But they’re sure making Los Angeles look bad.

Today’s missing links

January 29, 2010

More on Wednesday’s Council meeting to discuss the proposed anti-harassment ordinance. Stephen Box looks at the proposal, along with the discussion of bike sharing and the Transportation Committee’s hearing on raising speed limits, for City Watch. And KNBC covers the proposal, and quotes yours truly.


Culver City holds a workshop on their new bike plan Saturday from 10 am to 1pm.


Enci Box, actress, cyclist and too sexy for public radio? Evidently, we should be glad Dr. Alex no longer rides shirtless through Beverly Hills. Dr. Alex also takes the Times to task for failing to search their own archives. GT rides a near-impromptu century in memory of a friend who died in a frightening cycling accident last year. Will Campbell offers proof that some cyclists run red lights and some don’t, and stares down an aggressive idiot driver. Investing in walking and biking could save lives; maybe if all those people would live longer if they’d stop complaining about bikes and start riding one. Some ride out of choice, some ride out of necessity. Touring San Diego by cycle chic. A new study shows hands-free cell phone laws don’t reduce crashes. How to remove a stuck seat or handlebar stem. Creating better bike parking in three two easy steps. Most UK drivers think they’re better than the other drivers on the road. Paris will roll out two-way bikeways this year. Add this to the helmet debate: Pro cyclist Matthias Kessler wasn’t wearing his when he was critically injured in a freak accident after a cat ran across his path. Finally, for those who want to be cycle chic but aren’t willing to give up functionality — or a chamois — Castelli presents an online fashion show.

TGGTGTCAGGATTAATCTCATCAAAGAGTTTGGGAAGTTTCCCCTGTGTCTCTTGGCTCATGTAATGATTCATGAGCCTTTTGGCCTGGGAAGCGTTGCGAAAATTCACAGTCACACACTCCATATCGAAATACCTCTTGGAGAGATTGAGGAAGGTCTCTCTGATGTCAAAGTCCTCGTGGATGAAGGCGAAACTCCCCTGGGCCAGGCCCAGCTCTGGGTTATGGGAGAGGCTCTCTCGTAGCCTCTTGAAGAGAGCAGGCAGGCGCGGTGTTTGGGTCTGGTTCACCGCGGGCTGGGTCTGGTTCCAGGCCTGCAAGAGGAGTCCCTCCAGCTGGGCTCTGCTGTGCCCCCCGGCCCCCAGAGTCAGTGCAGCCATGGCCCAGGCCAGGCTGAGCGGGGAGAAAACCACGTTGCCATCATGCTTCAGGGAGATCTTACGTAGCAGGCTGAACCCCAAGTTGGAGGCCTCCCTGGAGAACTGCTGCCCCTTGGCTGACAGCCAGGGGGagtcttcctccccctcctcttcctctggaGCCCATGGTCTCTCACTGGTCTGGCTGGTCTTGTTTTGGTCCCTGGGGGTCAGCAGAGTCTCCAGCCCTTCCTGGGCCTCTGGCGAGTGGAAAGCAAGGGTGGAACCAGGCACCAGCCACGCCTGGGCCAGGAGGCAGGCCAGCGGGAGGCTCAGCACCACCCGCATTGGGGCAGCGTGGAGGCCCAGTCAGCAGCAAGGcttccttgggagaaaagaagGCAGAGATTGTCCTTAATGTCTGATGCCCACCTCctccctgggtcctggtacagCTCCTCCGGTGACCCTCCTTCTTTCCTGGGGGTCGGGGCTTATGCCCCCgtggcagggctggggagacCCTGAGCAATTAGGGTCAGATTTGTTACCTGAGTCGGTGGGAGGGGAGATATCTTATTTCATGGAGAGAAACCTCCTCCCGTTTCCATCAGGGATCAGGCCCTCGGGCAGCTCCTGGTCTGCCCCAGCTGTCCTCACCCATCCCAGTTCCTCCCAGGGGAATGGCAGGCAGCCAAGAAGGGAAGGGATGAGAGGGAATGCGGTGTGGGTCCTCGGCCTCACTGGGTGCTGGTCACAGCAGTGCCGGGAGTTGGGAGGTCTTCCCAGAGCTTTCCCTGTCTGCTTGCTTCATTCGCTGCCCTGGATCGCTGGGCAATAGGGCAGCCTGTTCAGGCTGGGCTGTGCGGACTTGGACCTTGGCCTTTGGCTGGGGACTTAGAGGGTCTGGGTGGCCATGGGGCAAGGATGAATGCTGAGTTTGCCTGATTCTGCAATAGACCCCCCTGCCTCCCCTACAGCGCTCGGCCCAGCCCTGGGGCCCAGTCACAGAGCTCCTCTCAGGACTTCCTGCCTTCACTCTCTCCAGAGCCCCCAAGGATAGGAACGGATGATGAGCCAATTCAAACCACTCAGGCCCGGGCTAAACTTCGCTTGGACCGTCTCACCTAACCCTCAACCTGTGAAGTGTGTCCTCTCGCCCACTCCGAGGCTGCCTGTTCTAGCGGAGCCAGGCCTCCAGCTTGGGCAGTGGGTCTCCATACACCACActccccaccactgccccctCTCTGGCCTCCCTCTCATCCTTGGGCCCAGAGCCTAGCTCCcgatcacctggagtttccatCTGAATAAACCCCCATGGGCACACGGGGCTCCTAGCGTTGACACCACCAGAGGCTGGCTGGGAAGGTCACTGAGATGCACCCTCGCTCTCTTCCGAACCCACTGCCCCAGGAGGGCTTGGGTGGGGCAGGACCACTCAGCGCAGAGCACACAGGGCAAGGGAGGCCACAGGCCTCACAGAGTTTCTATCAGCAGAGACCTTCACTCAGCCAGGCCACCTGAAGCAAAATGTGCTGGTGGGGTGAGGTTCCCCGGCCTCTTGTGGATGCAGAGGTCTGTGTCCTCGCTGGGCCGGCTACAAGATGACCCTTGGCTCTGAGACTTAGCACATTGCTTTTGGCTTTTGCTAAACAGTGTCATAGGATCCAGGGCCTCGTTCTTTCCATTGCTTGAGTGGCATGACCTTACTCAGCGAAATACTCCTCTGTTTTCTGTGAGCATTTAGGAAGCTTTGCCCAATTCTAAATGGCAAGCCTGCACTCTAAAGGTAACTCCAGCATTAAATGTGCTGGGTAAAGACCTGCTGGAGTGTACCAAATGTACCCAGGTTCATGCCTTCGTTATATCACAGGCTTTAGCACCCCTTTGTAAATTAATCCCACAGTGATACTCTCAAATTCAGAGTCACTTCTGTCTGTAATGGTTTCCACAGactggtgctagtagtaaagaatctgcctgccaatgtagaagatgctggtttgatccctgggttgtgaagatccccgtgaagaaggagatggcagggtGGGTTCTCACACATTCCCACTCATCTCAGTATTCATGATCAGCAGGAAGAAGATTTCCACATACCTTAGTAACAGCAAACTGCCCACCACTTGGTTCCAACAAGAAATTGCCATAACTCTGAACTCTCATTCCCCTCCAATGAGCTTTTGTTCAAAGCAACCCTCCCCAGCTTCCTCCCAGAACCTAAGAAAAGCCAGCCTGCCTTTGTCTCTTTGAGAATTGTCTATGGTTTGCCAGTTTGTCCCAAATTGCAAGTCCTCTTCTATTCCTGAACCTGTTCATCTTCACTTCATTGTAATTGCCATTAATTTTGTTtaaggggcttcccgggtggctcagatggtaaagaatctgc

Evidently, we should be glad there’s such a low turnout in local elections

January 29, 2010

Back when I was in college, one of my Political Science professors gave a lecture about low voter turnout in the U.S.